Because you want to find articles that include these words combined together, you will use OR and AND, as well as quotation marks, to ensure the correct configurations of search terms. To incorporate older adults, music, and therapy, with each of the variations of keywords for older adults, your search for articles will be configured as:
“Music” AND “therapy” AND “older adults” OR “the aged” OR “gerontology”
This configuration of keywords should be documented, to ensure that the methods you follow are explicit.
Step 3: Identify the databases that you will search.
There are many academic databases available for a multitude of disciplines, but since you are conducting a systematic review of the literature within the field of social work, you should search databases most relevant to social workers. Certain databases are specific to the field of social work and will include academic journals within the social work discipline as well as related disciplines like counseling, behavioral and mental health, and social services more broadly. These databases include: PsychInfo, Social Services Abstracts, Social Work Abstracts, SocIndex, Applied Social Sciences Index and Abstracts, and Family Studies Abstracts, amongst others.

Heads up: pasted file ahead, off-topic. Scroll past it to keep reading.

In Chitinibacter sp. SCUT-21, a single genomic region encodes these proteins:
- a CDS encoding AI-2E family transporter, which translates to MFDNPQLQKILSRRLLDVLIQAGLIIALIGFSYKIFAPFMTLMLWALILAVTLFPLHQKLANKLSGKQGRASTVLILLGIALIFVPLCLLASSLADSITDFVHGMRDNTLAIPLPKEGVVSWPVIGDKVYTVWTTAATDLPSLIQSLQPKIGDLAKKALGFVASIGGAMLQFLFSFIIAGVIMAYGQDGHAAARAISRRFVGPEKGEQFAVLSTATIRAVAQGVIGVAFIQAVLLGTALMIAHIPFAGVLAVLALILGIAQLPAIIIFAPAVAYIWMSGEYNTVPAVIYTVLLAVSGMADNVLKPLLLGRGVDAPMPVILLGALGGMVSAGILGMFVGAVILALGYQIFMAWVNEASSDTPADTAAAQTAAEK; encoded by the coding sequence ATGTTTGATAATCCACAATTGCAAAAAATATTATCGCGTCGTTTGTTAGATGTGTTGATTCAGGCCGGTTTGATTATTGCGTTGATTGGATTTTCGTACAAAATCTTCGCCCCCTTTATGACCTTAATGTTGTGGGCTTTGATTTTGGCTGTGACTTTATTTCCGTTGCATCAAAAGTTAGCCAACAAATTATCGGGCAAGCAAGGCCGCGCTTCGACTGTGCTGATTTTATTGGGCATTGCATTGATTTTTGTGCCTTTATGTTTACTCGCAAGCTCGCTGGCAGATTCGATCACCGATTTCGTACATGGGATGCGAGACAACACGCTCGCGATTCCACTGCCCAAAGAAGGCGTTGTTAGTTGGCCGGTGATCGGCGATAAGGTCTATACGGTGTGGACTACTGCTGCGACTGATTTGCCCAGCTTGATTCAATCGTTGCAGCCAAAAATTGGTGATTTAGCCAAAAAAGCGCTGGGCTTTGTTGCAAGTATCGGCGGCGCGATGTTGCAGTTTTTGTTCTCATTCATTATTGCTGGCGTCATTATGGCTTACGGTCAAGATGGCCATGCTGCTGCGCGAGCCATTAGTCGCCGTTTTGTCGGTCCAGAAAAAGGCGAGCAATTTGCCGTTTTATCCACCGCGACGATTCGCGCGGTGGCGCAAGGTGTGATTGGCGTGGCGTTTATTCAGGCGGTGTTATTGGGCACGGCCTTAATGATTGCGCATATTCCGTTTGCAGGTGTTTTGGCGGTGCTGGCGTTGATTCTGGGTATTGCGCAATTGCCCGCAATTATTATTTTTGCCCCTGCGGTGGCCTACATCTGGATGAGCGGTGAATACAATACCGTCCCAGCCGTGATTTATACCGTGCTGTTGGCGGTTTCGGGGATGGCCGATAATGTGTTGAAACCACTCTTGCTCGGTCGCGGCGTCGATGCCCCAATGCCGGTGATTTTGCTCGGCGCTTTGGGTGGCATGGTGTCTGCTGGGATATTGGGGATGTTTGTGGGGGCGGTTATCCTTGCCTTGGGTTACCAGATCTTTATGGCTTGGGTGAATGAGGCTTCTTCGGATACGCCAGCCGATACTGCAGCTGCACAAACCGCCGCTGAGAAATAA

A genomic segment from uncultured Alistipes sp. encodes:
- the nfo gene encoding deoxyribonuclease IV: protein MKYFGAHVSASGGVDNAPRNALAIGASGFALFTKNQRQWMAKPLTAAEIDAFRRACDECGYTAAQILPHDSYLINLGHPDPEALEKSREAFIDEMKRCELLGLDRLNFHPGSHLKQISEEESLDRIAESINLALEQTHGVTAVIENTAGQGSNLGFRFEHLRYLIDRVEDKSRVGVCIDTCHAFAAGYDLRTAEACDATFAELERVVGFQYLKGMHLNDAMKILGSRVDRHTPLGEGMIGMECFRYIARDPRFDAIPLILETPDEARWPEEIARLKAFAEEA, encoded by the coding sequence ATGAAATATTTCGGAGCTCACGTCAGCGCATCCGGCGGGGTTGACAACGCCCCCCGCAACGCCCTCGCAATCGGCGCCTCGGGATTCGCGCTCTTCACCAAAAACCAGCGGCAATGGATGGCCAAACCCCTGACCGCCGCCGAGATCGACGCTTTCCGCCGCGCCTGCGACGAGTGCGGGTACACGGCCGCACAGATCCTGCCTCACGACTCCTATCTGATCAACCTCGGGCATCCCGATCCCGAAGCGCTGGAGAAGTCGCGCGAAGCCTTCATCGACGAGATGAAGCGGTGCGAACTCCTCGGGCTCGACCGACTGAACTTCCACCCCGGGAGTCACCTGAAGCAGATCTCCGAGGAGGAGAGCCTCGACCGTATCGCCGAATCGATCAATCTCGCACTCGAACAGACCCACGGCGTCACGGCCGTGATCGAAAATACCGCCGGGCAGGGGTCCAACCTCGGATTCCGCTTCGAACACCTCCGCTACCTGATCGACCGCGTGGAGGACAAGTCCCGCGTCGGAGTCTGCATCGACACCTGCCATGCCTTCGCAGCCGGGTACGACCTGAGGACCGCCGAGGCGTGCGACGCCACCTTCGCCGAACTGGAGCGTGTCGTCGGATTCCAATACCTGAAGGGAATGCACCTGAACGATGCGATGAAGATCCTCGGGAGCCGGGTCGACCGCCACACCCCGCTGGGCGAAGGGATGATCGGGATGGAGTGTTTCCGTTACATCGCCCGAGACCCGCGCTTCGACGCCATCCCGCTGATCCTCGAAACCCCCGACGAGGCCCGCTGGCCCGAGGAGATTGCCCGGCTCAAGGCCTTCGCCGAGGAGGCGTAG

It is best to search several databases, as the journals they index will vary, and therefore, articles that come up in your search will differ between databases.
Again, to ensure that your methods are explicit, you should document the databases you plan to use.
Step 4: De-limit the search.